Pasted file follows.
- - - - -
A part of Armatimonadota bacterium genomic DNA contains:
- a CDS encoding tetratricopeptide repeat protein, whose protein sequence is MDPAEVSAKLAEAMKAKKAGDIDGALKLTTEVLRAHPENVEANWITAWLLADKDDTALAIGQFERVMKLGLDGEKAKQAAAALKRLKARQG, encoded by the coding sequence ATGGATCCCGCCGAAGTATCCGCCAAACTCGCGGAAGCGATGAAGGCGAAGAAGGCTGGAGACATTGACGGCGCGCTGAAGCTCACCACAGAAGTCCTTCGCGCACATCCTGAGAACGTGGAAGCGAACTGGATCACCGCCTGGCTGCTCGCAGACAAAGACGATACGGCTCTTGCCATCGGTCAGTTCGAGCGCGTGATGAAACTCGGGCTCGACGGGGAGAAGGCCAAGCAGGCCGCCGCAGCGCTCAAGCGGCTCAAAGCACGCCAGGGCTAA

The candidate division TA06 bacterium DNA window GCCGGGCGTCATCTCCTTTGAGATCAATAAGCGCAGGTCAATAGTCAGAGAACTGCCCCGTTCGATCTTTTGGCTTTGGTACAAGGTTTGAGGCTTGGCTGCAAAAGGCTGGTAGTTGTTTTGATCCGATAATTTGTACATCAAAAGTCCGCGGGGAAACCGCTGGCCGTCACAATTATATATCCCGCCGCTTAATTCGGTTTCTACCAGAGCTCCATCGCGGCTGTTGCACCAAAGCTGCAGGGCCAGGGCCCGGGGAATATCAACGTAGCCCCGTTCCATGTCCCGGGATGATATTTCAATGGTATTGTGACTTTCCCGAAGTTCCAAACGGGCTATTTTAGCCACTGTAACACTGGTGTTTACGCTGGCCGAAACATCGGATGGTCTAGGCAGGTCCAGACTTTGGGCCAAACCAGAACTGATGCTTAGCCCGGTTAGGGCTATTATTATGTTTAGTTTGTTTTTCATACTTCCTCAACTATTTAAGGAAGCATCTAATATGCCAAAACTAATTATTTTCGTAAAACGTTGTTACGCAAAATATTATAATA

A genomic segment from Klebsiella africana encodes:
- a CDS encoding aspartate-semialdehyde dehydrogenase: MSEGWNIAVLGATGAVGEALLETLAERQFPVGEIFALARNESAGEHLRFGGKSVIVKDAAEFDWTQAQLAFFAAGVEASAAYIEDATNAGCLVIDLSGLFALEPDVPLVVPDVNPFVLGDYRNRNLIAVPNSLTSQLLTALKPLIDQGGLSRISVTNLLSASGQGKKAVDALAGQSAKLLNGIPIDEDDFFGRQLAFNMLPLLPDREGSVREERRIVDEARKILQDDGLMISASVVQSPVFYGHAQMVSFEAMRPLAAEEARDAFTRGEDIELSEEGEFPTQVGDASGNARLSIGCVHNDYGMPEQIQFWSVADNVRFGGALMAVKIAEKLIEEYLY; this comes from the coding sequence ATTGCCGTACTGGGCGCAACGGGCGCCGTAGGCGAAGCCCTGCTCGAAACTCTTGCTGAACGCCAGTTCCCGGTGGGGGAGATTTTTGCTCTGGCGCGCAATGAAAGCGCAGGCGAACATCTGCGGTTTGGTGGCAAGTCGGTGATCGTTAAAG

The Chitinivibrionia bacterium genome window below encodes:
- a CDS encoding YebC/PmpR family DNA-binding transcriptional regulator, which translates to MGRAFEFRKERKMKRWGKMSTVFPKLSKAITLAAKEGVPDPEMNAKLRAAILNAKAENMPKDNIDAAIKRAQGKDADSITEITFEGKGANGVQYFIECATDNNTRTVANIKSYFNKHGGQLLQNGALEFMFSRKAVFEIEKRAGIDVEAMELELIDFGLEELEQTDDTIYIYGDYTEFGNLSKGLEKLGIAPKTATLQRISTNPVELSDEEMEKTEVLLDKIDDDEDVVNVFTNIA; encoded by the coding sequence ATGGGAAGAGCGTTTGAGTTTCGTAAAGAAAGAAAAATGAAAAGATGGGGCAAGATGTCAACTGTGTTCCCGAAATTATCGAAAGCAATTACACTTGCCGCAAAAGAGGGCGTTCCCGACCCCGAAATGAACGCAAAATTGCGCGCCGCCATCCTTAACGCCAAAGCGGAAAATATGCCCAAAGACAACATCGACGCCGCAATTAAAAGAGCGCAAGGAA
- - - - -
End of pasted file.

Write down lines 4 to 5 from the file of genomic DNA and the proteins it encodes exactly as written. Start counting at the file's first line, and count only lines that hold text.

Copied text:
A genomic segment from Klebsiella africana encodes:
- a CDS encoding aspartate-semialdehyde dehydrogenase: MSEGWNIAVLGATGAVGEALLETLAERQFPVGEIFALARNESAGEHLRFGGKSVIVKDAAEFDWTQAQLAFFAAGVEASAAYIEDATNAGCLVIDLSGLFALEPDVPLVVPDVNPFVLGDYRNRNLIAVPNSLTSQLLTALKPLIDQGGLSRISVTNLLSASGQGKKAVDALAGQSAKLLNGIPIDEDDFFGRQLAFNMLPLLPDREGSVREERRIVDEARKILQDDGLMISASVVQSPVFYGHAQMVSFEAMRPLAAEEARDAFTRGEDIELSEEGEFPTQVGDASGNARLSIGCVHNDYGMPEQIQFWSVADNVRFGGALMAVKIAEKLIEEYLY; this comes from the coding sequence ATTGCCGTACTGGGCGCAACGGGCGCCGTAGGCGAAGCCCTGCTCGAAACTCTTGCTGAACGCCAGTTCCCGGTGGGGGAGATTTTTGCTCTGGCGCGCAATGAAAGCGCAGGCGAACATCTGCGGTTTGGTGGCAAGTCGGTGATCGTTAAAG